April 25, 2022 at 1:22 p.m.

Farming through the seasons

Berning turns to innovative calving practices
Tim Berning milks in a stanchion barn at his farm near Galena, Illinois. Berning seasonal calves his herd to avoid the harsh winters of Daviess County, Illinois. PHOTO BY ABBY WIEDMEYER
Tim Berning milks in a stanchion barn at his farm near Galena, Illinois. Berning seasonal calves his herd to avoid the harsh winters of Daviess County, Illinois. PHOTO BY ABBY WIEDMEYER

By Abby [email protected] | Comments: 0 | Leave a comment

    GALENA, Ill. – Calves are hitting the ground and milk is starting to flow after another dry winter at the Bernings’ farm.
    Milking cows has been a seasonal task for Tim Berning as he found a creative way to deal with the harsh winters in Jo Daviess County, Illinois.
    “About five years ago, we had a really bad winter that just seemed to go on forever,” Berning said. “I thought, ‘We need to make some improvements to do something better for the cows, or we need to get rid of the winters.’”
    Berning chose the latter and began seasonal calving. He dries his 30 cows up at the end of the year, and the cows freshen in March. Cows are kept in a loose housing facility over the winter, and the stanchion barn sits empty until spring. When spring arrives, the cows are milked in the stanchion barn and sent to pasture.
    “This has kept me going without spending a lot of money to upgrade the system,” Berning said.
    The first phone call Berning made when planning the management change was to the dairy’s field representative to make sure his milk would continue to be picked up if he took a break. He was told that his Grade A permit would stay in effect for one year whether he was milking or not.
    “We start calving in March, and our normal inspection date is always in April anyway,” Berning said. “The quality is there so as soon as we have enough milk in the tank that they’re satisfied to pick up, then we call them and they start picking us up again.”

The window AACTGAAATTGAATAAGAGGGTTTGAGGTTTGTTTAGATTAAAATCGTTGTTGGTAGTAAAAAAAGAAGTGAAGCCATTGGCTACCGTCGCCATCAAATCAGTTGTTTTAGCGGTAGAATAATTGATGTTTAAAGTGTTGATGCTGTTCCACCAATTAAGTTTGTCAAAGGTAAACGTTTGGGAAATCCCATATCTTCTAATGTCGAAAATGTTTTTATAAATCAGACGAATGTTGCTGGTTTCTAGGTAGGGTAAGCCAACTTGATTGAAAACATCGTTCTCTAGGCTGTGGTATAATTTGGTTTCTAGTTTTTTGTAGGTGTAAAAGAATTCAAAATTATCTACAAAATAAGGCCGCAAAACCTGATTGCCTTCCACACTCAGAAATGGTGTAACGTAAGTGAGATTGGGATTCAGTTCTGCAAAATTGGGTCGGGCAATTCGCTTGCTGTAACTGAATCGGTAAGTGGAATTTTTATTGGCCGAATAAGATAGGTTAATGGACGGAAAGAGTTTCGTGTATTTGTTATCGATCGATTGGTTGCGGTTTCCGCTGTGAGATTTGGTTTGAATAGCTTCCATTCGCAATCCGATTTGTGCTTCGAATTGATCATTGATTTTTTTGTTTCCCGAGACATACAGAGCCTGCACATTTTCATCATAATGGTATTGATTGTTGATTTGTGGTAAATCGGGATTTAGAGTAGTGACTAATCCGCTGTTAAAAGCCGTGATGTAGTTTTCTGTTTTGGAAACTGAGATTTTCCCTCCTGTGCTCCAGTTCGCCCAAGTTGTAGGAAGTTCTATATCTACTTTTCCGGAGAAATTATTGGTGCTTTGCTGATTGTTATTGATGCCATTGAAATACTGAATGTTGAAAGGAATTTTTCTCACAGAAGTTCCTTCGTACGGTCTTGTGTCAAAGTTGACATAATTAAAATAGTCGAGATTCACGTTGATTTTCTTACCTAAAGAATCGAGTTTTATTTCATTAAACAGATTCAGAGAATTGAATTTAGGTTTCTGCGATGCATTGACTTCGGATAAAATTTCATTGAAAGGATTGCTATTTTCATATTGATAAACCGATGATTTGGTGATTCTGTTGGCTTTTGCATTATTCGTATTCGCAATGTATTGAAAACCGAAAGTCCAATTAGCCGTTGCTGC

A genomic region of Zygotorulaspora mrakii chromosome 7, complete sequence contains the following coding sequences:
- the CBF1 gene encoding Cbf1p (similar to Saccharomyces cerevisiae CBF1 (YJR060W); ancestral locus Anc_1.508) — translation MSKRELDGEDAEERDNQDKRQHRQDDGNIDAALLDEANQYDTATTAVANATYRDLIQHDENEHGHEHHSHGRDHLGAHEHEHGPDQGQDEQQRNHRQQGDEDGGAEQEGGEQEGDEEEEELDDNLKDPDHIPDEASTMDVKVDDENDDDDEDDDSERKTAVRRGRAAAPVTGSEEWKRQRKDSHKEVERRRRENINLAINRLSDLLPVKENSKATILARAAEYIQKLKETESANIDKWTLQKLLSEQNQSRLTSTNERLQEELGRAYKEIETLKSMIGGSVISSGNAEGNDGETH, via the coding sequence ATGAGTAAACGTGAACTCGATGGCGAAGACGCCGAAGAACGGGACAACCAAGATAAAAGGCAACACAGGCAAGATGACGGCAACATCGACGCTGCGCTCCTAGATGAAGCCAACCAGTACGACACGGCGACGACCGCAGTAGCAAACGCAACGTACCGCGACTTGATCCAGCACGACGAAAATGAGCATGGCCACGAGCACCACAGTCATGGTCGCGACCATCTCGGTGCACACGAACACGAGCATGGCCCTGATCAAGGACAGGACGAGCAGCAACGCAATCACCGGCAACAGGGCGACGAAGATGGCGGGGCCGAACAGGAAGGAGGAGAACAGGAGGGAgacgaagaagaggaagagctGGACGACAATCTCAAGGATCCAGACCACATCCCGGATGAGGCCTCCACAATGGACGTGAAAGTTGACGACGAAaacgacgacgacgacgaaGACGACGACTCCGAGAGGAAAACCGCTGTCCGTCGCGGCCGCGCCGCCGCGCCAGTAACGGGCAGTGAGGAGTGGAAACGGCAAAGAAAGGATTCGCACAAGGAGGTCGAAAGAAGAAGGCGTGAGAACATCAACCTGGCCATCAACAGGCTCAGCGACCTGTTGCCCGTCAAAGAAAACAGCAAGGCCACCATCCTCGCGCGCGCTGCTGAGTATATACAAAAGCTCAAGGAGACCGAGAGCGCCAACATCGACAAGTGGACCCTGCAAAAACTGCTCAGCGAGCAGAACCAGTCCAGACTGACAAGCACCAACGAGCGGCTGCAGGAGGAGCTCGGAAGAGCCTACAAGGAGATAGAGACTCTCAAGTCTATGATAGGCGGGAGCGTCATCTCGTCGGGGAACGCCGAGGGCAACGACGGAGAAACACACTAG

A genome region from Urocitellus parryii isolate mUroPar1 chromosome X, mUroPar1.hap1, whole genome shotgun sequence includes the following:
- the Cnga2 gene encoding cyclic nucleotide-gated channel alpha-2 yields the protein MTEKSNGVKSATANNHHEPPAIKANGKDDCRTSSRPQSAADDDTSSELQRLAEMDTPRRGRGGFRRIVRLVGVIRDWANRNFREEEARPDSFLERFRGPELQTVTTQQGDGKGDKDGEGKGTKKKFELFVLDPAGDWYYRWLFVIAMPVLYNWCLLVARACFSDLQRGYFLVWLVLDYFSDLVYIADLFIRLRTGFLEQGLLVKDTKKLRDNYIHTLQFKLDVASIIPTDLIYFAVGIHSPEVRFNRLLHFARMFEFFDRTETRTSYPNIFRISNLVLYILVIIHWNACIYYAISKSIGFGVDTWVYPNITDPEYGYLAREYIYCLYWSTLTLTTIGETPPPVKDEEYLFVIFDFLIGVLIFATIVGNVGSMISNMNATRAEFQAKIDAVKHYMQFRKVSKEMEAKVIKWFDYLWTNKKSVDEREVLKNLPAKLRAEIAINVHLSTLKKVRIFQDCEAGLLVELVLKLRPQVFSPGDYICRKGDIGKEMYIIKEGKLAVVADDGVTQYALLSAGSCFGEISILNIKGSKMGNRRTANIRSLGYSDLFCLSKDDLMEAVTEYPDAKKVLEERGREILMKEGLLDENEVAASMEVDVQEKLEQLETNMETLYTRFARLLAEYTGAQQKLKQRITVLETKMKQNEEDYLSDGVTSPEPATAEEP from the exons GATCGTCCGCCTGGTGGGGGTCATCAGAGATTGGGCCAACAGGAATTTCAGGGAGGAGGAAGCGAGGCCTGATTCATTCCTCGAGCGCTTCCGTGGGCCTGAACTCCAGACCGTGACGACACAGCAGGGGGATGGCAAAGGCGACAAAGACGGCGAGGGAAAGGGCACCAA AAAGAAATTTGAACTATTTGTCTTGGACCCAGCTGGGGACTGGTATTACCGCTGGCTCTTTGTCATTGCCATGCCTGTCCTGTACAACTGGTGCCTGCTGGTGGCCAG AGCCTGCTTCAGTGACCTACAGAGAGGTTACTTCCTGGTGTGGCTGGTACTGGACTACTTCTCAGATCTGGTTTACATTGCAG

Berning’s bulk tank is small enough that he only needs about three cows milking to be able to market the farm’s milk.
    “The rule is one milking has to reach the agitator, and with our small tank, the agitator is only about 5 inches off the bottom of the tank,” Berning said. “Once it hits, we start shipping. We started shipping the other day here, and we had 500 pounds.”
    All of the cows have a two- to three-month dry period which is achieved through timed breeding.
For the first couple years, Berning had to sell some cows at the end of the year that were bred too late. He then replaced them with purchased heifers in the spring.
    “We’ve been fortunate to sell to another dairy,” Berning said. “For the first year or two, we bought heifers from a guy to get milk in the tank and get rolling again.”
    During the winter, cows are bedded with straw outside. Berning believes he has healthier cows and calves now that they are not kept inside all winter.
    “Our cows are definitely in better condition coming into the spring,” Berning said. “Being an older barn, the ventilation wasn’t bad, but it was hard to keep everything dry.”
    Calves are housed in converted hog barns in groups of up to four. They are fed whole milk for the first three or four days then switched to milk replacer. Berning keeps a few hutches in a building for smaller calves or severe weather. He also raises extra bull calves which are purchased from a neighboring farm. Those are raised as feeder steers and sold when they reach about 500 pounds.
    One of the first things Berning did when switching to seasonal calving was eliminate the drinking cups from his stanchion barn. Too many mornings of discovering that a drinking cup had leaked all night, or a water line had burst due to the cold temperatures, led him to this change.
    “The cows are only in here for milking, which is less than an hour, so they don’t really need water in the barn,” Berning said.
    Berning does winterize his vacuum pump by running antifreeze through it and will start it up a couple times throughout the winter to keep it in working order. The milkhouse remains heated to avoid any damage from cold weather.
    Once the cows freshen, they are turned out to pasture between milkings. Berning manages his pasture by spreading around 100 pounds of nitrogen every spring and using a harrow to spread the manure. He also clips the pasture throughout the summer, keeping it less than 5 inches tall. Berning said it makes better grass which the cows seem to like better. Clipping the pasture also eliminated the thistle population.
    “We have a really nice looking pasture, and it’s all those little simple things that we can do that don’t cost anything,” Berning said.
    Berning is the second generation to milk cows at his farm, with 50 years of milking experience to his name. His wife, Lynn, works off the farm and his sons, Chad and Dusty, have always helped him farm. Dusty is able to help in the summer and fall, and Chad has started to take over the crop management.
    Seasonal calving has kept the farm going for the last five years along with the small setup.
    “We just basically stuck with the milking,” Berning said. “We’ve got a small system, and we just always seemed to have made it through.”


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